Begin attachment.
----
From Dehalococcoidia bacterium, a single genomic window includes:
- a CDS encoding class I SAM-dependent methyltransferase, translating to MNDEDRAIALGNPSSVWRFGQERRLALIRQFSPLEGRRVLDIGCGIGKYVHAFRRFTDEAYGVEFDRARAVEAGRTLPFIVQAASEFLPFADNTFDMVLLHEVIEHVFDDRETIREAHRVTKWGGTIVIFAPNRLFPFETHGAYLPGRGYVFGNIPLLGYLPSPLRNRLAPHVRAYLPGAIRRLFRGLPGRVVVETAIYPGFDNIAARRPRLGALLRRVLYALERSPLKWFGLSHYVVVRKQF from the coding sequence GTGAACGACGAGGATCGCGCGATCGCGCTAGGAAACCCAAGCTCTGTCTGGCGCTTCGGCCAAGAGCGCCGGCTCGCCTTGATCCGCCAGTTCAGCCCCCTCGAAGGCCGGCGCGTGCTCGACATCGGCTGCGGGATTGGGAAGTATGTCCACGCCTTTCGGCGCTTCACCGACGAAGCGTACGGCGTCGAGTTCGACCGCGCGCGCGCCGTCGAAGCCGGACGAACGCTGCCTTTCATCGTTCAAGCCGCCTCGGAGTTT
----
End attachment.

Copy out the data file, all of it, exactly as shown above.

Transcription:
From Dehalococcoidia bacterium, a single genomic window includes:
- a CDS encoding class I SAM-dependent methyltransferase, translating to MNDEDRAIALGNPSSVWRFGQERRLALIRQFSPLEGRRVLDIGCGIGKYVHAFRRFTDEAYGVEFDRARAVEAGRTLPFIVQAASEFLPFADNTFDMVLLHEVIEHVFDDRETIREAHRVTKWGGTIVIFAPNRLFPFETHGAYLPGRGYVFGNIPLLGYLPSPLRNRLAPHVRAYLPGAIRRLFRGLPGRVVVETAIYPGFDNIAARRPRLGALLRRVLYALERSPLKWFGLSHYVVVRKQF from the coding sequence GTGAACGACGAGGATCGCGCGATCGCGCTAGGAAACCCAAGCTCTGTCTGGCGCTTCGGCCAAGAGCGCCGGCTCGCCTTGATCCGCCAGTTCAGCCCCCTCGAAGGCCGGCGCGTGCTCGACATCGGCTGCGGGATTGGGAAGTATGTCCACGCCTTTCGGCGCTTCACCGACGAAGCGTACGGCGTCGAGTTCGACCGCGCGCGCGCCGTCGAAGCCGGACGAACGCTGCCTTTCATCGTTCAAGCCGCCTCGGAGTTT